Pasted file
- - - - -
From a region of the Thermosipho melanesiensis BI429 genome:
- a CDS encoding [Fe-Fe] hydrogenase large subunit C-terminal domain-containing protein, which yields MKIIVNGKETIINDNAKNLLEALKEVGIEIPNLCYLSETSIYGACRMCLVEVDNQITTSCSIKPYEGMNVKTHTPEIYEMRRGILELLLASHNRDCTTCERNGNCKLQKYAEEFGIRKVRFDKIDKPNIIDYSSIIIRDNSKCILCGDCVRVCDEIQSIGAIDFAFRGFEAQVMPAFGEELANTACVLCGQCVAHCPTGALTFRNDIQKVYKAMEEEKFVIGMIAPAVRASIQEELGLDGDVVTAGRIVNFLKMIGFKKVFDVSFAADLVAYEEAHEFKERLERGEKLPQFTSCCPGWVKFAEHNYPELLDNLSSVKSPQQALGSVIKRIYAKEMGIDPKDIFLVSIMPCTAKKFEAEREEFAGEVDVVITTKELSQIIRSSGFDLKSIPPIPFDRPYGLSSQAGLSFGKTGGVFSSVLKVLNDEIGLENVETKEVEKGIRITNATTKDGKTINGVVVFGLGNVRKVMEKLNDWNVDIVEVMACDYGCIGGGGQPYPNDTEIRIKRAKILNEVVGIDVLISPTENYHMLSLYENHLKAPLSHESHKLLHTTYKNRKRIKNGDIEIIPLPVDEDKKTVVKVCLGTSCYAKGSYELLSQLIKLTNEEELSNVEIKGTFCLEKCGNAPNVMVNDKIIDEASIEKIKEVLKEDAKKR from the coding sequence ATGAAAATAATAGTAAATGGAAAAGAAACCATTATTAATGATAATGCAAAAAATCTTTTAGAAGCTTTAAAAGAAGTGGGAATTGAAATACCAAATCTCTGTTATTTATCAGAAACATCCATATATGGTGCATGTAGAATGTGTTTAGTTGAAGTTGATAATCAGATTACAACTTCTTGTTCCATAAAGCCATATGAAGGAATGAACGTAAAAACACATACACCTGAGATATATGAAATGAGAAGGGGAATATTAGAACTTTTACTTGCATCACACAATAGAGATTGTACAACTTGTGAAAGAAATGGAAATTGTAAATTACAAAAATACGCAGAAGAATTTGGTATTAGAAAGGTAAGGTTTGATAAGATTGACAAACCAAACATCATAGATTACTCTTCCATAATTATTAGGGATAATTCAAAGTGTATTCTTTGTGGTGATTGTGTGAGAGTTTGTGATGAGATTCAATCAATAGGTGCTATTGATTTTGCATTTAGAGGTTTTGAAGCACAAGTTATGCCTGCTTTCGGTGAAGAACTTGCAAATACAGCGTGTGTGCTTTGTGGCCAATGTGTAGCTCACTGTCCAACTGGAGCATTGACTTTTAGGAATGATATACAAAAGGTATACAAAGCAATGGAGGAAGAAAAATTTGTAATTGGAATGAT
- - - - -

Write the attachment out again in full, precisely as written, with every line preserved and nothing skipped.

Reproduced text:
From a region of the Thermosipho melanesiensis BI429 genome:
- a CDS encoding [Fe-Fe] hydrogenase large subunit C-terminal domain-containing protein, which yields MKIIVNGKETIINDNAKNLLEALKEVGIEIPNLCYLSETSIYGACRMCLVEVDNQITTSCSIKPYEGMNVKTHTPEIYEMRRGILELLLASHNRDCTTCERNGNCKLQKYAEEFGIRKVRFDKIDKPNIIDYSSIIIRDNSKCILCGDCVRVCDEIQSIGAIDFAFRGFEAQVMPAFGEELANTACVLCGQCVAHCPTGALTFRNDIQKVYKAMEEEKFVIGMIAPAVRASIQEELGLDGDVVTAGRIVNFLKMIGFKKVFDVSFAADLVAYEEAHEFKERLERGEKLPQFTSCCPGWVKFAEHNYPELLDNLSSVKSPQQALGSVIKRIYAKEMGIDPKDIFLVSIMPCTAKKFEAEREEFAGEVDVVITTKELSQIIRSSGFDLKSIPPIPFDRPYGLSSQAGLSFGKTGGVFSSVLKVLNDEIGLENVETKEVEKGIRITNATTKDGKTINGVVVFGLGNVRKVMEKLNDWNVDIVEVMACDYGCIGGGGQPYPNDTEIRIKRAKILNEVVGIDVLISPTENYHMLSLYENHLKAPLSHESHKLLHTTYKNRKRIKNGDIEIIPLPVDEDKKTVVKVCLGTSCYAKGSYELLSQLIKLTNEEELSNVEIKGTFCLEKCGNAPNVMVNDKIIDEASIEKIKEVLKEDAKKR from the coding sequence ATGAAAATAATAGTAAATGGAAAAGAAACCATTATTAATGATAATGCAAAAAATCTTTTAGAAGCTTTAAAAGAAGTGGGAATTGAAATACCAAATCTCTGTTATTTATCAGAAACATCCATATATGGTGCATGTAGAATGTGTTTAGTTGAAGTTGATAATCAGATTACAACTTCTTGTTCCATAAAGCCATATGAAGGAATGAACGTAAAAACACATACACCTGAGATATATGAAATGAGAAGGGGAATATTAGAACTTTTACTTGCATCACACAATAGAGATTGTACAACTTGTGAAAGAAATGGAAATTGTAAATTACAAAAATACGCAGAAGAATTTGGTATTAGAAAGGTAAGGTTTGATAAGATTGACAAACCAAACATCATAGATTACTCTTCCATAATTATTAGGGATAATTCAAAGTGTATTCTTTGTGGTGATTGTGTGAGAGTTTGTGATGAGATTCAATCAATAGGTGCTATTGATTTTGCATTTAGAGGTTTTGAAGCACAAGTTATGCCTGCTTTCGGTGAAGAACTTGCAAATACAGCGTGTGTGCTTTGTGGCCAATGTGTAGCTCACTGTCCAACTGGAGCATTGACTTTTAGGAATGATATACAAAAGGTATACAAAGCAATGGAGGAAGAAAAATTTGTAATTGGAATGAT